Tail rhymes were at peak popularity in French and English during and after the Middle Ages. The tail rhyme stanza can take many forms, some containing fewer lines. One of these forms is the Burns stanza, named for Robert Burns, who utilized it throughout his verse.
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Tail Rhyme Stanza Definition
The tail rhyme stanza form uses intermittent rhyming lines that do not rhyme with their adjacent lines. This is seen most often in stanzas of at least six lines. For example, the rhyme scheme of AABCCB. The “B” rhyme does not rhyme with the “A” or “C” lines (its adjacent lines) but does rhyme intermittently with the other “B” rhyme. For an example of an even simpler version of this pattern, see ‘The Conquerors’ by Paul Laurence Dunbar below.
Examples of Tail Rhyme Stanza in Poetry
Ballad of Agincourt by Michael Drayton
This piece, first published in 1605, is one of the best and easiest to understand examples of poems that uses tail rhyme stanzas. The first stanza follows a rhyme scheme of AAABCCCB. The “B” lines are the tail lines. They follow a set of rhyming lines, in this case, the “AAA” lines and the “CCC” lines. Here is the stanza:
Fair stood the wind for France,
When we our sails advance,
Nor now to prove our chance,
Longer will tarry;
But putting to the main,
At Caux, the mouth of Seine,
With all his martial train,
Landed King Harry.
The end words “France,” “advance,” and “chance” rhyme (AAA), and the end words “main,” “Seine,” and “train” (CCC) rhyme. Between these tercets is a “B” rhyme, “tarry.” It is repeated at the end of the stanza with “Harry.”
Read more Michael Drayton poems.
The Conquerors by Paul Laurence Dunbar
‘The Conquerors’ is a great example of this particular stanza form. It follows a rhyme scheme of AABAAB. This is the simplest possible version of a tail rhyme stanza. The first stanza reads:
Round the wide earth, from the red field your valor has won,
Blown with the breath of the far-speaking gun,
Goes the word.
Bravely you spoke through battle cloud heavy and dun.
Tossed though the speech toward the mist-hidden sun,
The world heard.
Here, Dunbar rhymes “won” and “gun,” the first two “A” rhymes, and then inserts the “B” rhyme— “word.” This is followed by two more “A” rhymes “dun” and “sun” then a repetition of the tail rhyme, “heard.”
Explore more Paul Laurence Dunbar poems.
Tennyson’s ‘The Lady of Shallot’ provides readers with a longer example of a tail rhyme stanza. It is also a good example of a tail rhyme stanza that does not use couplets. The stanzas follow a pattern of AAAABCCCB. The first stanza reads:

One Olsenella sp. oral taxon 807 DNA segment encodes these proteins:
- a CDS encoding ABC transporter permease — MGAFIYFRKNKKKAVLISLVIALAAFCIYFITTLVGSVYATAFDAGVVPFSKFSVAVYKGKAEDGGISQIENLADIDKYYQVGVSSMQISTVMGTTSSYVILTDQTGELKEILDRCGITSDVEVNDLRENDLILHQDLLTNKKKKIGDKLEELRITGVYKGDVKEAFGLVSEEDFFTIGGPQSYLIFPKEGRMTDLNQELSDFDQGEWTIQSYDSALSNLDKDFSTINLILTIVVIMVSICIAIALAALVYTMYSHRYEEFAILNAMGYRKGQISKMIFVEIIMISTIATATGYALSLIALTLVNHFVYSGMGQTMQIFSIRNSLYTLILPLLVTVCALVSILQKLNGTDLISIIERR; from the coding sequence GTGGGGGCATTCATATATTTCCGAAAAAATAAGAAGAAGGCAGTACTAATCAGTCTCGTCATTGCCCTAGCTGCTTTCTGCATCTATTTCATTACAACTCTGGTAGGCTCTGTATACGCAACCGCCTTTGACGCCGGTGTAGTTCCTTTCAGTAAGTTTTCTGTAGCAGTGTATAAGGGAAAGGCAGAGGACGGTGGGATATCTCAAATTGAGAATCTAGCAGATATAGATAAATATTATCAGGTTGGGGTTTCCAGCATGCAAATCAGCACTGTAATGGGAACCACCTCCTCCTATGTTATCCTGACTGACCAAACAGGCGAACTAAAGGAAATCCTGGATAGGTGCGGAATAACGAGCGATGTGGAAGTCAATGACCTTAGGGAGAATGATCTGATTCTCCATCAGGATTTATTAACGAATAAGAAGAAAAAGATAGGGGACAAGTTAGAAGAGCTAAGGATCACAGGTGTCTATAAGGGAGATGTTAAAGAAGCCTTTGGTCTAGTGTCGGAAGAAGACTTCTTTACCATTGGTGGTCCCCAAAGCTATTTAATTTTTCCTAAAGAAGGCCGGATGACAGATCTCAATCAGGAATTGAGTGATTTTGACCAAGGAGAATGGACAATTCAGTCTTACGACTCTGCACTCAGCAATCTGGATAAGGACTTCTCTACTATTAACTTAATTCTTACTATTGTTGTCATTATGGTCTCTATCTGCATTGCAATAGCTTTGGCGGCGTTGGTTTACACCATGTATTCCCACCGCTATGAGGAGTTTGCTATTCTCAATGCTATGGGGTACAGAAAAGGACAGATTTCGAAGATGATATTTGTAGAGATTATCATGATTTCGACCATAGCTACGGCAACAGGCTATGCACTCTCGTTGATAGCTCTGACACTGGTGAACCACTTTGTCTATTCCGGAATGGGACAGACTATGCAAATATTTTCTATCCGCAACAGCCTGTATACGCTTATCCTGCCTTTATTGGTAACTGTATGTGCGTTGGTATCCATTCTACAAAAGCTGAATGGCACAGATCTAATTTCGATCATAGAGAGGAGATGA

Willows whiten, aspens shiver.
The sunbeam showers break and quiver
In the stream that runneth ever
By the island in the river
Flowing down to Camelot.
Four gray walls, and four gray towers
Overlook a space of flowers,
And the silent isle imbowers
The Lady of Shalott.
Readers will immediately note that the second tail line, “The Lady of Shalott,” is repeated as a refrain. It appears at the end of every stanza.
Discover more Alfred Lord Tennyson poems.
To a Louse by Robert Burns
In ‘To a Louse,’ readers can find a variation of the tail rhyme stanza usually referred to as the “Burns Stanza.” It is a six-line stanza form that uses a rhyme scheme of AAABAB, and lines of tetrameter and dimeter. Here is the first stanza of the poem:
Ha! whaur ye gaun, ye crowlin ferlie?
Your impudence protects you sairly;
I canna say but ye strunt rarely,
Owre gauze and lace;
Tho’, faith! I fear ye dine but sparely
On sic a place.
Explore more Robert Burns poems.
One of the best examples of a tail rhyme stanza can be found in Alfred Lord Tennyson’s famous poem ‘The Lady of Shallot.’ It follows a rhyme scheme of AAAABCCCB. The first four lines rhyme, followed by a “B” tail rhyme (which is repeated at the end of the stanza), followed by three new “C” rhymes.
Related Literary Terms
- Alcaic Stanza: a type of lyrical meter thought to have been invented by Alcaeus, a writer from Mitylene.
- Burns Stanza: named for Scottish poet Robert Burns who popularized its use. It is a six-line stanza form that uses a rhyme scheme of AAABAB and lines of tetrameter and dimeter.
- Chaucerian Stanza: also known as rhyme royal, is a stanza form that was introduced by English poet Geoffrey Chaucer. It’s seven lines long and uses the rhyme scheme ABABBCC.
- Hymn Stanza: uses a rhyme scheme of ABCB and alternates between iambic trimeter and iambic tetrameter.
- Onegin Stanza: or Pushkin sonnet, is a stanza form invented and popularized by Alexander Pushkin in his 1825-1832 novel, Eugene Onegin.
- Ottava Rima: is used to describe a particular type of stanza in poetry. It uses eight iambic lines and follows a rhyme scheme of ABABABCC.
- Listen: Robert Burns – The People’s Poet
- Watch: What is a Stanza?
- Listen: Everything You Need to Know about Rhyme Schemes in Poetry